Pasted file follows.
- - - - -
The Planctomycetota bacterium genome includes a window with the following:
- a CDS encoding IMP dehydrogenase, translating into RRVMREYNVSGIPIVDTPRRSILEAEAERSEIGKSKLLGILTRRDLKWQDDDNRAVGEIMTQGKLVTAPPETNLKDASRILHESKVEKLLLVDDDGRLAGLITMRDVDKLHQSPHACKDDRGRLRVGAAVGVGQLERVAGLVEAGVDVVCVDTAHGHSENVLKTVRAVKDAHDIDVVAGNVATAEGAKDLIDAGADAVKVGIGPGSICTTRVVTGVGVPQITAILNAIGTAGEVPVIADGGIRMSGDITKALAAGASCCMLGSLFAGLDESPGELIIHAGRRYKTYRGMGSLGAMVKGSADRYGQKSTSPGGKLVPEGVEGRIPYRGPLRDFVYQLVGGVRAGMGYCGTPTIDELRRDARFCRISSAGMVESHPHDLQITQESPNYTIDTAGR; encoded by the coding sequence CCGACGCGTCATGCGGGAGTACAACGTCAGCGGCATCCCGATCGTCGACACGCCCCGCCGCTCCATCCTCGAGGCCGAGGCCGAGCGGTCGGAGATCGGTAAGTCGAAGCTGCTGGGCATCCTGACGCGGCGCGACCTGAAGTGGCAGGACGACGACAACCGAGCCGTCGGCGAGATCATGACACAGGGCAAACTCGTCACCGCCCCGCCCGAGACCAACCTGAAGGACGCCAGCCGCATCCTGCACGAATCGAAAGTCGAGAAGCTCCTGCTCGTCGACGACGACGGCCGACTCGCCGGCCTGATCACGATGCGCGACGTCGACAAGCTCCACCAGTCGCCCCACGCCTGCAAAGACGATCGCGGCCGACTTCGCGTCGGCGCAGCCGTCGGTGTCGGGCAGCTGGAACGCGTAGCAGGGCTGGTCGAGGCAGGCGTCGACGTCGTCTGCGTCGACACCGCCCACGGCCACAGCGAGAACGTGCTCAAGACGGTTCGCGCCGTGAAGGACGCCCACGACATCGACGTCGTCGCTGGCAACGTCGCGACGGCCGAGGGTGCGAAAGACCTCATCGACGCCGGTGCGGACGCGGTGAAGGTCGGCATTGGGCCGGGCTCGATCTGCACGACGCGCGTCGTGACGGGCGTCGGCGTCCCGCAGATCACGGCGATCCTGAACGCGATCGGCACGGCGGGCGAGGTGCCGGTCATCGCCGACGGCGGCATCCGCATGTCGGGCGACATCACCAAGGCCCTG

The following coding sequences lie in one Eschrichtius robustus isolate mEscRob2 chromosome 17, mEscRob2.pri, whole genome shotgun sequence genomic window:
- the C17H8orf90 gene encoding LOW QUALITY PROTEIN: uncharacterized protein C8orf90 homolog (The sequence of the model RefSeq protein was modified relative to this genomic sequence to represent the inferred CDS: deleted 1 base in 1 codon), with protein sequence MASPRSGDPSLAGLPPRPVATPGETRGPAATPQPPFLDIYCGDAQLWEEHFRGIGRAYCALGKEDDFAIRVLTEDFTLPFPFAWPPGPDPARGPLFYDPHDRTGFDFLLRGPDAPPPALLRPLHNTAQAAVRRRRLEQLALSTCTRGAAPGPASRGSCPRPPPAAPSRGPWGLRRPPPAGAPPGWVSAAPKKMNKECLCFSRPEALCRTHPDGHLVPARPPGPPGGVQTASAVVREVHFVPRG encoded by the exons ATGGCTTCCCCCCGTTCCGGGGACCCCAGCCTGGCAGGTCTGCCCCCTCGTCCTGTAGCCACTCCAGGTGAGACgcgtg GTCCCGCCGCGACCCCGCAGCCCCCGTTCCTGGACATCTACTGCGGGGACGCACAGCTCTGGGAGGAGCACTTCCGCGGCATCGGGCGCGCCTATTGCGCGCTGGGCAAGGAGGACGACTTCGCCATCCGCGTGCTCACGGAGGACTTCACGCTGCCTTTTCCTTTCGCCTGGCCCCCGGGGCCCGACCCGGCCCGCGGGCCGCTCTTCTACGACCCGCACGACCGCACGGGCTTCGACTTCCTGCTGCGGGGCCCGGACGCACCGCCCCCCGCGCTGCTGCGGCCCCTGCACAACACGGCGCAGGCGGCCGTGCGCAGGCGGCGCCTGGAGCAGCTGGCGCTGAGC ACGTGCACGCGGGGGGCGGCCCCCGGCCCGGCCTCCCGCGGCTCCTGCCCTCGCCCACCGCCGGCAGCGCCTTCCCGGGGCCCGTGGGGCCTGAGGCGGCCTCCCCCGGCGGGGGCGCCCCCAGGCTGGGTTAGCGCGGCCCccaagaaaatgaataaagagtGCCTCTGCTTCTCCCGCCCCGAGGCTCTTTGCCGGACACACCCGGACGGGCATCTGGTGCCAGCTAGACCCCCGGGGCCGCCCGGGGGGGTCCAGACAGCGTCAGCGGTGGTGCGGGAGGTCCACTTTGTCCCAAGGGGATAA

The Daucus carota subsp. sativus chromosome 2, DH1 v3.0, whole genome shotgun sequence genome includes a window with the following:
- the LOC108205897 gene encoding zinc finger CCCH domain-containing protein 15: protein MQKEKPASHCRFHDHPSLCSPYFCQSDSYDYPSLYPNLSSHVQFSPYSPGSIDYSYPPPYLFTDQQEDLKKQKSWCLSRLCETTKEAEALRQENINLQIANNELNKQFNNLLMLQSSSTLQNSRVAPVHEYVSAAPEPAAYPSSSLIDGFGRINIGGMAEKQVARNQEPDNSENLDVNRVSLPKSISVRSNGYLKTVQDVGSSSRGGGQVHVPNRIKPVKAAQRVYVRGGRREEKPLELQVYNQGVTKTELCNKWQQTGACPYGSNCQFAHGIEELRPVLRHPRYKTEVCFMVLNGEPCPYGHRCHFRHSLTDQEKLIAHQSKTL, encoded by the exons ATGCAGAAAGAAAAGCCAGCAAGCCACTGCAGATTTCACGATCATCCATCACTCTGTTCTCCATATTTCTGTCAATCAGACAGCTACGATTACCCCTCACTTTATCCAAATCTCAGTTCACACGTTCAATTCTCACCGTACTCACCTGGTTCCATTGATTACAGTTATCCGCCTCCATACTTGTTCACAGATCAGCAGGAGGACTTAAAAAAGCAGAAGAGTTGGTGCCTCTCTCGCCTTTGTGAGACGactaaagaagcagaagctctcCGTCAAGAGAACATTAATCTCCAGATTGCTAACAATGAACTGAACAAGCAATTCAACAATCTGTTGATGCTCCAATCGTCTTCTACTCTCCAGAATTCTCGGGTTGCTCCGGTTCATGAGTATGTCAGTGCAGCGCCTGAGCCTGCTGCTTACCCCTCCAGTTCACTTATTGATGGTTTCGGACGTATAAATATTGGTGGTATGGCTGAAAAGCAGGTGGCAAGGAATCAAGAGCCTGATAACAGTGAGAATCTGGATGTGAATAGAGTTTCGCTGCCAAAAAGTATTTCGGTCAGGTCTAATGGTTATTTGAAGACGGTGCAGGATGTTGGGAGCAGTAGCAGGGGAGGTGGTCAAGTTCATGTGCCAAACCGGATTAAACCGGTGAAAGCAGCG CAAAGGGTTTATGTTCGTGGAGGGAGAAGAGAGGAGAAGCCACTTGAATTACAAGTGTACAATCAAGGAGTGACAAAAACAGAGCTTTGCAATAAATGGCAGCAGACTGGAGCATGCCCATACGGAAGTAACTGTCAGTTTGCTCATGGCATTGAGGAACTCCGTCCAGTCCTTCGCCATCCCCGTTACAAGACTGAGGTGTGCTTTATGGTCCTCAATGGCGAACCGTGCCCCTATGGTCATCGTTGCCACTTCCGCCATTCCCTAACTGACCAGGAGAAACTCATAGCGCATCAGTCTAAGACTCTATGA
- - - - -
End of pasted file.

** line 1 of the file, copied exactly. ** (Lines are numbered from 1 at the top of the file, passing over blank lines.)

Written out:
The Planctomycetota bacterium genome includes a window with the following: